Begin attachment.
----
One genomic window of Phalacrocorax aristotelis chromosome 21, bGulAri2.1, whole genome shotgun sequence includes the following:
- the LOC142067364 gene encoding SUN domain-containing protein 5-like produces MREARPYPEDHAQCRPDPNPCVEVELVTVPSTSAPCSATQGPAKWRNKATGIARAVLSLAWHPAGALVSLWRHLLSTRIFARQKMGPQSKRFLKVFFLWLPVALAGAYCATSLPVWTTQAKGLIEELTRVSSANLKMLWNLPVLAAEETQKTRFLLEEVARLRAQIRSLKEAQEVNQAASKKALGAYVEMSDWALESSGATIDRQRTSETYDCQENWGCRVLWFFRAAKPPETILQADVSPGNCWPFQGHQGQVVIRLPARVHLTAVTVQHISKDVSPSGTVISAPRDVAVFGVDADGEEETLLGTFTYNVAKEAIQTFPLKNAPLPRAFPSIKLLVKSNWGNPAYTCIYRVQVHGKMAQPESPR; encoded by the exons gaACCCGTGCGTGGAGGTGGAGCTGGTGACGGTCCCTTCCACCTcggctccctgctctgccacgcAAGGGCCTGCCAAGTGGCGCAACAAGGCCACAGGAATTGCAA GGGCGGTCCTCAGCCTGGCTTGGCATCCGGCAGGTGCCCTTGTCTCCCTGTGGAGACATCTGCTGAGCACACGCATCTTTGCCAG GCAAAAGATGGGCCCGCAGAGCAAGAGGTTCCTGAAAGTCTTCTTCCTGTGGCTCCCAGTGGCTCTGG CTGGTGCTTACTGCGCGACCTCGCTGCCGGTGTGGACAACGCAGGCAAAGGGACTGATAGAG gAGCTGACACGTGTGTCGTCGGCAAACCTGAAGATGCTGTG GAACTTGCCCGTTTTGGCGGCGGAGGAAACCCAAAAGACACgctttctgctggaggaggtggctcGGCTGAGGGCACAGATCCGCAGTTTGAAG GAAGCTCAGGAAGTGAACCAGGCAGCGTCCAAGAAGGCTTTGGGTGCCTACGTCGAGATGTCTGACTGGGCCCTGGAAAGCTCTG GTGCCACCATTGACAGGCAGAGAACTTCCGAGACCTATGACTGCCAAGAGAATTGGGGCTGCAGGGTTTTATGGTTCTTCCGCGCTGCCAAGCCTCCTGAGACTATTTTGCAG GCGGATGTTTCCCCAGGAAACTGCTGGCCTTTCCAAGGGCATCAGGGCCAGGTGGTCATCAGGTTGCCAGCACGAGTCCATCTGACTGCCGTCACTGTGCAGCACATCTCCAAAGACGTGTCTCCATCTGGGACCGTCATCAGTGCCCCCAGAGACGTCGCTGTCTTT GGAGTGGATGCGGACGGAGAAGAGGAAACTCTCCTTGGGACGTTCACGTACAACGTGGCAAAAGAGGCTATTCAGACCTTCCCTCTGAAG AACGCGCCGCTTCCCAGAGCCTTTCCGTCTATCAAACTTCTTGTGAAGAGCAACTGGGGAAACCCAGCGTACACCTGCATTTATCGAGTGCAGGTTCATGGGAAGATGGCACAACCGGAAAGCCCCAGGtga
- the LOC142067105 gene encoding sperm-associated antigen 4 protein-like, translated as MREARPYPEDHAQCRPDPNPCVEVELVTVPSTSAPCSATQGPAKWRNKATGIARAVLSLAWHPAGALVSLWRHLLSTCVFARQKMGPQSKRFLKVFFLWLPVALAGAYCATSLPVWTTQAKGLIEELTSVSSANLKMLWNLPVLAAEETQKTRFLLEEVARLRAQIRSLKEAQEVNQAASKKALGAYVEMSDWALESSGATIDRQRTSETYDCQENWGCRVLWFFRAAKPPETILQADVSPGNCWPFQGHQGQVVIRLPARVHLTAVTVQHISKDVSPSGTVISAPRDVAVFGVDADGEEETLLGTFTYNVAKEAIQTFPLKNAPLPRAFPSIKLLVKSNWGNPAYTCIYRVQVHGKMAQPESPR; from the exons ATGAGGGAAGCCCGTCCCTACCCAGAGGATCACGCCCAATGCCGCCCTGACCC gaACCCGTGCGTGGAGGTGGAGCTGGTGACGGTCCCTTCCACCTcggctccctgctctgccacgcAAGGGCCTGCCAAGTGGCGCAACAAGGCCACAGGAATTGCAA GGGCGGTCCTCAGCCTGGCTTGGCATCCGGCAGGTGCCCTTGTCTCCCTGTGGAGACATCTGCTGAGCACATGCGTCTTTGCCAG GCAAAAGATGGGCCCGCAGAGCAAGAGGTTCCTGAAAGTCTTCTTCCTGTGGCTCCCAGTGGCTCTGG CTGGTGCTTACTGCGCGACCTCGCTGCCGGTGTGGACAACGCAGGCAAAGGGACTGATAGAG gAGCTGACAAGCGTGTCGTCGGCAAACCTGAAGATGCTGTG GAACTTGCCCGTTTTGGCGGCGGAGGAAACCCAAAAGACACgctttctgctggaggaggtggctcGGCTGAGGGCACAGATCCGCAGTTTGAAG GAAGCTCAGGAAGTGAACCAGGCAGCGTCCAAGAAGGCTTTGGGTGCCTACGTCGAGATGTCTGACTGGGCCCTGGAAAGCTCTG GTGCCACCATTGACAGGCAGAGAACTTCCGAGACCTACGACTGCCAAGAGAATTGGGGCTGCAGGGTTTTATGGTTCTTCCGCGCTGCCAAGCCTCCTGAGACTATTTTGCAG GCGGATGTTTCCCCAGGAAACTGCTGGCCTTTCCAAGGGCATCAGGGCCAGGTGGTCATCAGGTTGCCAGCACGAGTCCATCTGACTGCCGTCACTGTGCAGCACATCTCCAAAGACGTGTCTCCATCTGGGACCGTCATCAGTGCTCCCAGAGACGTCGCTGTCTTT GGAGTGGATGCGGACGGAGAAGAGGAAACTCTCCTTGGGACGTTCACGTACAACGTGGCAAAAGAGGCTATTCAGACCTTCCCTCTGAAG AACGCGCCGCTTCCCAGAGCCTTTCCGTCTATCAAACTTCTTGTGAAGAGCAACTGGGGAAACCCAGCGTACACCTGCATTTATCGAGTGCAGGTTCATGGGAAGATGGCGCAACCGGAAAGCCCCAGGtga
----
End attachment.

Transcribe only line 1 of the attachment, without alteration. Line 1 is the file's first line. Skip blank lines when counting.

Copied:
One genomic window of Phalacrocorax aristotelis chromosome 21, bGulAri2.1, whole genome shotgun sequence includes the following: